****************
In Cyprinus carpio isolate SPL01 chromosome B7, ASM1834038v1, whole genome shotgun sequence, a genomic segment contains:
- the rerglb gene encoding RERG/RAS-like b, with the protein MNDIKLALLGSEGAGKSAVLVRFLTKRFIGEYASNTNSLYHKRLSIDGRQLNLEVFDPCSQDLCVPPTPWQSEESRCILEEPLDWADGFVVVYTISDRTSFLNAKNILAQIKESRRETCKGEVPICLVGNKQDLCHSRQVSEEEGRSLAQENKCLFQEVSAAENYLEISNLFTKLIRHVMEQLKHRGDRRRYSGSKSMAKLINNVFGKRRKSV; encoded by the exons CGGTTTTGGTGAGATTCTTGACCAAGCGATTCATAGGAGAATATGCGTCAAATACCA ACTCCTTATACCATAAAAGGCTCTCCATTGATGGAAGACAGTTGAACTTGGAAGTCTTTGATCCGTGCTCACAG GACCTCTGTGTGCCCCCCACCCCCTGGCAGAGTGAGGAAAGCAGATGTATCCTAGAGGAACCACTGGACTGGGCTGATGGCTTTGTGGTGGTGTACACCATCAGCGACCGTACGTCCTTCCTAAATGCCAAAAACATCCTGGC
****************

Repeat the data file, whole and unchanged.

In Cyprinus carpio isolate SPL01 chromosome B7, ASM1834038v1, whole genome shotgun sequence, a genomic segment contains:
- the rerglb gene encoding RERG/RAS-like b, with the protein MNDIKLALLGSEGAGKSAVLVRFLTKRFIGEYASNTNSLYHKRLSIDGRQLNLEVFDPCSQDLCVPPTPWQSEESRCILEEPLDWADGFVVVYTISDRTSFLNAKNILAQIKESRRETCKGEVPICLVGNKQDLCHSRQVSEEEGRSLAQENKCLFQEVSAAENYLEISNLFTKLIRHVMEQLKHRGDRRRYSGSKSMAKLINNVFGKRRKSV; encoded by the exons CGGTTTTGGTGAGATTCTTGACCAAGCGATTCATAGGAGAATATGCGTCAAATACCA ACTCCTTATACCATAAAAGGCTCTCCATTGATGGAAGACAGTTGAACTTGGAAGTCTTTGATCCGTGCTCACAG GACCTCTGTGTGCCCCCCACCCCCTGGCAGAGTGAGGAAAGCAGATGTATCCTAGAGGAACCACTGGACTGGGCTGATGGCTTTGTGGTGGTGTACACCATCAGCGACCGTACGTCCTTCCTAAATGCCAAAAACATCCTGGC